The Great Sea Interconnector project will offer triple benefits to Cyprus, with better energy security, a ‘green mix’ of power generation and cheaper energy for all consumers, the Greek Independent Power Transmission Operator (Admie) said on Tuesday.

“The Greece – Cyprus – Israel electricity interconnection will lift the energy isolation of the last non-interconnected EU state,” Admie said in a statement.

This interconnection will contribute to achieving the targets set by the European Union for renewable energy penetration by 2040, it added.

All EU countries are moving in this direction, gradually interconnecting their island regions over the last decades, Admie said.

Recently, Malta has also been interconnected, the second to last interconnected country in the European transmission system and the smallest EU member state.

Seeking to highlight the benefits of an interconnection, Admie used Crete as an example where the maximum demand is 0.8 GW, which corresponds to about 65 per cent of Cyprus’ maximum demand.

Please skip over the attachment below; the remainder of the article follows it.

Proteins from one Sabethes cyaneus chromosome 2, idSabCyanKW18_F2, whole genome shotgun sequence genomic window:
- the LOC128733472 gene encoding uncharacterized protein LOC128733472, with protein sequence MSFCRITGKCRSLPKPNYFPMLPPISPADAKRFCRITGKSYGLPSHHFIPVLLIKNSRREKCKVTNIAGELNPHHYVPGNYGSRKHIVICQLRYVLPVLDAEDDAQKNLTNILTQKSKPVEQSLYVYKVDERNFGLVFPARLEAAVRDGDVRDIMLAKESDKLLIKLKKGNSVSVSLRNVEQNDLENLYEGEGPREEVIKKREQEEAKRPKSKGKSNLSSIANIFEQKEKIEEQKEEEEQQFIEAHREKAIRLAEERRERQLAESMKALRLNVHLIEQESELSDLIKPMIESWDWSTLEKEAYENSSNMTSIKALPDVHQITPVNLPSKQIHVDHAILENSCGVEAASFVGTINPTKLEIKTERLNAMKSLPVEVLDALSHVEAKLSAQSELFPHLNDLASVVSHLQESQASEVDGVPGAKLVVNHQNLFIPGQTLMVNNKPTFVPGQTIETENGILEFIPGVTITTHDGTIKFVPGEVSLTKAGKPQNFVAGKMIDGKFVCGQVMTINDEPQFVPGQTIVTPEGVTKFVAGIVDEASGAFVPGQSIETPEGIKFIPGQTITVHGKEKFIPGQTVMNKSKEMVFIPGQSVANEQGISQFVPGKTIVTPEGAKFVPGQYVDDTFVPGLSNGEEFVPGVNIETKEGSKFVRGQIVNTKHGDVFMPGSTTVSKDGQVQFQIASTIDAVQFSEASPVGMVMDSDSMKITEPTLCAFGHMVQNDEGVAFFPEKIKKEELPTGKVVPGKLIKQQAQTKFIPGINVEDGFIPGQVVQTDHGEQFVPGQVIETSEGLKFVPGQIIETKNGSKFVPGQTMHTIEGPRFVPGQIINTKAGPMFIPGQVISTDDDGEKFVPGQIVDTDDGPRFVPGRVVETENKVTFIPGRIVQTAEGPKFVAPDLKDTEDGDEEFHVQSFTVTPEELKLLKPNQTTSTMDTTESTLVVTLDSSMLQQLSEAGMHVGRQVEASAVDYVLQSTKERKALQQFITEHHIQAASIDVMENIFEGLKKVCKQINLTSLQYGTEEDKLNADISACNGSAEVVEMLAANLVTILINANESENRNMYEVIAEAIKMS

“It has been proven that the double interconnection of Crete, from Attica and the Peloponnese, will not only not burden consumers but, on the contrary, is expected to lead to significant savings in electricity bills,” Admie said.

“It can be reasonably understood that if the interconnection of Crete, an electricity system with a maximum demand of around 0.8 GW, a capacity of 1.2 GW and a total cost of around €1.5 billion, is economically viable and preferable compared to the stand-alone development of its electricity system, then the interconnection of Cyprus, a larger electricity system with a maximum demand of around 1.25 GW, a capacity of 1 GW, is equally beneficial.”

The operator added that the Greece-Cyprus-Israel electricity interconnection will enable Cyprus to become a major energy hub in the Mediterranean, thanks to the export of green energy to Europe through the cross-border electricity interconnections promoted by Admie.

The interconnector will also enable electricity exports to Israel, which will be fuelled by both its domestic renewable energy potential and its natural gas reserves.

“The interconnection of Cyprus is the only way to sustainably develop RES and meet European targets while ensuring prices much lower than current levels. Otherwise, in the stand-alone development option, very large storage capacity will be required, pushing up the cost of RES generation, placing a significant burden on Cypriot consumers,” Admie highlighted.

The operator’s management has a meeting scheduled in Cyprus with energy ministry officials and the Israeli Regulatory Authority on developments for the Cyprus-Israel interconnection.